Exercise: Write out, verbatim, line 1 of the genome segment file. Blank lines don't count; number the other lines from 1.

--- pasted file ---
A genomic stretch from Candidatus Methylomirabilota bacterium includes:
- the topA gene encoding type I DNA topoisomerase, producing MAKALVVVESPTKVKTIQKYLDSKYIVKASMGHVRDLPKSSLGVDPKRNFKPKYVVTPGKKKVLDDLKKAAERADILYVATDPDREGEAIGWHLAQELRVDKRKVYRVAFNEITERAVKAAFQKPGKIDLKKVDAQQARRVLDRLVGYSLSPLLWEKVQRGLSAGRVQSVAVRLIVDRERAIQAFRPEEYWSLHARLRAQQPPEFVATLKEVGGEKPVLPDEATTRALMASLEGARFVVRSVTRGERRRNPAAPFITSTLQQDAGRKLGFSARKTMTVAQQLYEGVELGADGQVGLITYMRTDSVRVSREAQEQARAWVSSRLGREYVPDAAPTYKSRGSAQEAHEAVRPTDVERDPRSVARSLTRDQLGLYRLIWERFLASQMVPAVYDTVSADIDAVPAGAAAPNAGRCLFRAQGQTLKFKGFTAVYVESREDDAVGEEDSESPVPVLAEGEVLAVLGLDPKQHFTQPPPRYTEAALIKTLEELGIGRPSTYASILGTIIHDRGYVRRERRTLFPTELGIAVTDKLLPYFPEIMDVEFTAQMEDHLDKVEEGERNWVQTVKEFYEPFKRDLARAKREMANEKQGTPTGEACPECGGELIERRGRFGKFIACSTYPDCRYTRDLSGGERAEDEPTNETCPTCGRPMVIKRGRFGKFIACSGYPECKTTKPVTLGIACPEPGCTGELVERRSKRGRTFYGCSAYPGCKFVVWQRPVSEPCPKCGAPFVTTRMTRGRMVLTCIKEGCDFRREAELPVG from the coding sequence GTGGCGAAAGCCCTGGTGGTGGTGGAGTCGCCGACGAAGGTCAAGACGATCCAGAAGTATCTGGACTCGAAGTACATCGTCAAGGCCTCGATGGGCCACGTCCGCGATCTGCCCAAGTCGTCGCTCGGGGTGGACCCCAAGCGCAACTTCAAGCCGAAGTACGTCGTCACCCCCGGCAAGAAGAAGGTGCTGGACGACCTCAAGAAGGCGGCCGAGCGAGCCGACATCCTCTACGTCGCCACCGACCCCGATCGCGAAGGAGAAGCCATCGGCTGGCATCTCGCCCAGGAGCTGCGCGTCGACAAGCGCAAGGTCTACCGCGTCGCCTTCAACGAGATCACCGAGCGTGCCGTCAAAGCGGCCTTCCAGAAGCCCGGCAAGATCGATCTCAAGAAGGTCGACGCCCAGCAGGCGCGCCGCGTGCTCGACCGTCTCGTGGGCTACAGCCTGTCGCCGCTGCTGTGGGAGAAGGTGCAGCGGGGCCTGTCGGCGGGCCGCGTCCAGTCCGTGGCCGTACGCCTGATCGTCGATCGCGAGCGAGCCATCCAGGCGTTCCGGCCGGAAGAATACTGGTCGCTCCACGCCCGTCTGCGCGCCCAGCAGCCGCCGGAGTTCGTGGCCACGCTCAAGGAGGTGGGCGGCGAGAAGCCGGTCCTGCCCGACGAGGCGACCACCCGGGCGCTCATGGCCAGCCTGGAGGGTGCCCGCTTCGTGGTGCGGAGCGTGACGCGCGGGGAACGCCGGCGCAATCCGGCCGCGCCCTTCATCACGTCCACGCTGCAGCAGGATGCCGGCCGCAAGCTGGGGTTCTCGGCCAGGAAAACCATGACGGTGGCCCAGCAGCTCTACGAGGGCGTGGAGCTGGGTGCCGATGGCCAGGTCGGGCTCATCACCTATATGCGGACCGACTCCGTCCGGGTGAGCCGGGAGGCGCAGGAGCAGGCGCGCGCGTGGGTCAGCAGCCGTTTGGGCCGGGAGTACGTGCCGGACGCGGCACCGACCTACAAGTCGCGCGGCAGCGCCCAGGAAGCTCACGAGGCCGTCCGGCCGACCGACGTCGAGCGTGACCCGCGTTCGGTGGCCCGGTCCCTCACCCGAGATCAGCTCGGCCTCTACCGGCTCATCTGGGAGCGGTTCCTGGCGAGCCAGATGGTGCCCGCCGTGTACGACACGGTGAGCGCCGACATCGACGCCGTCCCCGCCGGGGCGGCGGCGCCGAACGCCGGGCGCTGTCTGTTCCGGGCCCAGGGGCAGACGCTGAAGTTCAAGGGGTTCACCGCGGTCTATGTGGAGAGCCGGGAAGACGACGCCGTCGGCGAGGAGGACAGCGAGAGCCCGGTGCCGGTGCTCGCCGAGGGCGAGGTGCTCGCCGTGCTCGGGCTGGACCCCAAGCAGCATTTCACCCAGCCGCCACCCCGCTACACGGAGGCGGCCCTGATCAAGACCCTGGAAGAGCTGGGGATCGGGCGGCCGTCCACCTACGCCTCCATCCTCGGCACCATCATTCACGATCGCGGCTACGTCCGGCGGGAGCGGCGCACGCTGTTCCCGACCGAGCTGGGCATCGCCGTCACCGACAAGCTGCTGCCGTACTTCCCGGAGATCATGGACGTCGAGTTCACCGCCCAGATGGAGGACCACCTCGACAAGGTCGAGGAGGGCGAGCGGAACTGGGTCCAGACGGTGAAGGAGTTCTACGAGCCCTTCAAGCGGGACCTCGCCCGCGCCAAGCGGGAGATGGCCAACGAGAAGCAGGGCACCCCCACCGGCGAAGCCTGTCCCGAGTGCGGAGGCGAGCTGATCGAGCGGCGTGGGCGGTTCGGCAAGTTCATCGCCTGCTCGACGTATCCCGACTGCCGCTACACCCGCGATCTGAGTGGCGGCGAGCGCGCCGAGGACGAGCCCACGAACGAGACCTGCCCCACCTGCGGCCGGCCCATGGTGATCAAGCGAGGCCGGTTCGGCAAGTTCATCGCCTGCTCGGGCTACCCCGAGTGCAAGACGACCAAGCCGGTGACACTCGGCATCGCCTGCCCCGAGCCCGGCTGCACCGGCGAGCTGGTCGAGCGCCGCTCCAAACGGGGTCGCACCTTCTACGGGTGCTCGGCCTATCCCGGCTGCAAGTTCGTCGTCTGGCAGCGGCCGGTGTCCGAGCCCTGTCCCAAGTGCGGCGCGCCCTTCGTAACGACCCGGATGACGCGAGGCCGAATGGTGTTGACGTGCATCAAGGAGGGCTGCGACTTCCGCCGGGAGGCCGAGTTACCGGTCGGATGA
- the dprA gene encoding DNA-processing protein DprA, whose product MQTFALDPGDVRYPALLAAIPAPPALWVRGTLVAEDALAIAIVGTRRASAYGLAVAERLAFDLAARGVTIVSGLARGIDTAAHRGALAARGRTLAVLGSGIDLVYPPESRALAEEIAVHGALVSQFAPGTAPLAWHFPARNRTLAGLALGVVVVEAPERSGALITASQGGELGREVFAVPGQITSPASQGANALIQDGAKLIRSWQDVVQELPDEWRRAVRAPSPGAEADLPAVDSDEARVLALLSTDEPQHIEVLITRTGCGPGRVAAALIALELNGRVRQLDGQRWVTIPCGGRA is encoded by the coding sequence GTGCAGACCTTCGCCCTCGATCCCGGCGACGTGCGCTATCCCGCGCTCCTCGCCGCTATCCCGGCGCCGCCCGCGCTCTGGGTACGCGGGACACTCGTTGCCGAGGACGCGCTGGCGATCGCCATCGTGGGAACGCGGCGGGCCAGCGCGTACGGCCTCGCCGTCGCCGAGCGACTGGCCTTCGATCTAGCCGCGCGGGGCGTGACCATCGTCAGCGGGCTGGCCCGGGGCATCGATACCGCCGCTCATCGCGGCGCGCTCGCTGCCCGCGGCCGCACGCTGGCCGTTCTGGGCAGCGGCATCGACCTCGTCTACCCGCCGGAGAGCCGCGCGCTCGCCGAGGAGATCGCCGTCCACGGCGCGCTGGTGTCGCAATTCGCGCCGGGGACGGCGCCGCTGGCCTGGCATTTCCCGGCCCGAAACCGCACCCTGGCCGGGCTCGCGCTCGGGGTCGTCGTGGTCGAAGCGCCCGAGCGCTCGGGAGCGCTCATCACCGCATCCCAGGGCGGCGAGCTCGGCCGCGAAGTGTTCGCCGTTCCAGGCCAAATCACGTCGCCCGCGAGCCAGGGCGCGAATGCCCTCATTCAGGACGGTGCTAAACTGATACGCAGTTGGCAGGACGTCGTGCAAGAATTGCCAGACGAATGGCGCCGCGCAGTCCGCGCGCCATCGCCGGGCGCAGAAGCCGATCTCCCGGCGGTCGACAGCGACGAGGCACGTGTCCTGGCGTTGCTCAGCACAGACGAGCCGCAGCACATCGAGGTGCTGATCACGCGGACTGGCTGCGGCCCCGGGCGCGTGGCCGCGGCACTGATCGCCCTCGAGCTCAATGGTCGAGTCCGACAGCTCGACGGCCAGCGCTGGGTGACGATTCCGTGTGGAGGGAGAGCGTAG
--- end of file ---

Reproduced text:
A genomic stretch from Candidatus Methylomirabilota bacterium includes: